During the Great War the courtyard op the Poperinge Town Hall was used as an execution spot. Several British soldiers faced the firing squad in this place. Today it is an emblematical site where reflection and remembrance are cherished. In the death cells you are confronted with a cinematic impression of a soldier waiting to be shot at dawn. You may also decipher the graffiti left by the prisoners.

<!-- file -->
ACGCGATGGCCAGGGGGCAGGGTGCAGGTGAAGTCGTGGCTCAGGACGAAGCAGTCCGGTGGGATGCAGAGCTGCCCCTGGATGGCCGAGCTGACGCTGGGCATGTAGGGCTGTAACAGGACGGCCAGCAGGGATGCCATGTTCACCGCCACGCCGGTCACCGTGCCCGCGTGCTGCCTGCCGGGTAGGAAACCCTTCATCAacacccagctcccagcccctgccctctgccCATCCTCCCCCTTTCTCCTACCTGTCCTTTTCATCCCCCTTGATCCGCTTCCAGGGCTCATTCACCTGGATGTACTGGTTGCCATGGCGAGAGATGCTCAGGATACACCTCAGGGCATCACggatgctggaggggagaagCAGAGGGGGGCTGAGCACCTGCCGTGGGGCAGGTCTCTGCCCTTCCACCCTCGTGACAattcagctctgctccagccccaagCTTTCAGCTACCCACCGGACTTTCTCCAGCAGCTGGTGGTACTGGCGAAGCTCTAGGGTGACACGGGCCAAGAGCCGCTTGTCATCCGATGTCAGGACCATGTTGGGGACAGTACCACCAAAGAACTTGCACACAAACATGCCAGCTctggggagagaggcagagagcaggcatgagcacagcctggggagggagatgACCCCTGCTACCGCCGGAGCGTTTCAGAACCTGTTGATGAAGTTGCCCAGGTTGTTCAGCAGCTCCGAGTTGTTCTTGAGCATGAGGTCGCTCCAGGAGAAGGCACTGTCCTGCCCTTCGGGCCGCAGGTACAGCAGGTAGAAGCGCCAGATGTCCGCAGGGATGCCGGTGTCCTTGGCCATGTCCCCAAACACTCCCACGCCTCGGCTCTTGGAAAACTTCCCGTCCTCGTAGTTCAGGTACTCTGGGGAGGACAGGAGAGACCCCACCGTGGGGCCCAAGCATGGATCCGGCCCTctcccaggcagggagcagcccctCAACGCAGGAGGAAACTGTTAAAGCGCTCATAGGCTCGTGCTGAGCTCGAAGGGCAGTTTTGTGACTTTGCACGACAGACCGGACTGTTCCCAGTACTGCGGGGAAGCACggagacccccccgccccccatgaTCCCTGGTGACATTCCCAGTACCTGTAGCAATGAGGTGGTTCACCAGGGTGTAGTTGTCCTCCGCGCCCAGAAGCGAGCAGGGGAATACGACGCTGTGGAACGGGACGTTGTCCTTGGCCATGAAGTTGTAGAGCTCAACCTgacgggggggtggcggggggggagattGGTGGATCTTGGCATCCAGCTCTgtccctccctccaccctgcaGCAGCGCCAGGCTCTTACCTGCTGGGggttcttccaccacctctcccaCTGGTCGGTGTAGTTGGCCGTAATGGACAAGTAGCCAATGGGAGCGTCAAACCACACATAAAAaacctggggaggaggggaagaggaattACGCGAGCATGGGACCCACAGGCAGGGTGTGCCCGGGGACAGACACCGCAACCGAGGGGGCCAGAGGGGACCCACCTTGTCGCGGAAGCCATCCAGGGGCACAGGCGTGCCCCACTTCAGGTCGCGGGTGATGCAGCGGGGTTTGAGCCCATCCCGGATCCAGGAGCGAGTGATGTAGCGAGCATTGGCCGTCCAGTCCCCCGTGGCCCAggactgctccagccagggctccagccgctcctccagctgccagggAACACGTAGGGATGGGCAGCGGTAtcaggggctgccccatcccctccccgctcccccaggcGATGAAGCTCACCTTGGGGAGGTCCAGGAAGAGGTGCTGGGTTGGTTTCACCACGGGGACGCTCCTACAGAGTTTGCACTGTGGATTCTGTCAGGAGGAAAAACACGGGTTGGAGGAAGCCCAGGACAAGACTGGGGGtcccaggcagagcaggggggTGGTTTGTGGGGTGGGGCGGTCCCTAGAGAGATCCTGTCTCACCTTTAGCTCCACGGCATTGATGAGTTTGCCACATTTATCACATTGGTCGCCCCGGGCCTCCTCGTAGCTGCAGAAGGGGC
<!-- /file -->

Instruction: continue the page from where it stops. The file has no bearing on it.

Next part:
The town hall had become a military guardroom very early in the war. In the basement were four cells (two of wich survive to this day) where men awaiting trial, and those convicted, could be detained securely. In 1916 these prison cells also became death cells, were convicts spent their final agonising night. The executions were carried out against the rear wall of a half-open coal shet at the back of the yard. The wall was covered with sandbags to prevent ricoshets. A post, to wich condemned men would be tied as they awaited the hail of bullets, has survived. In fact, it was probably used on only one occasion, said to be the execution of a Chines labourer.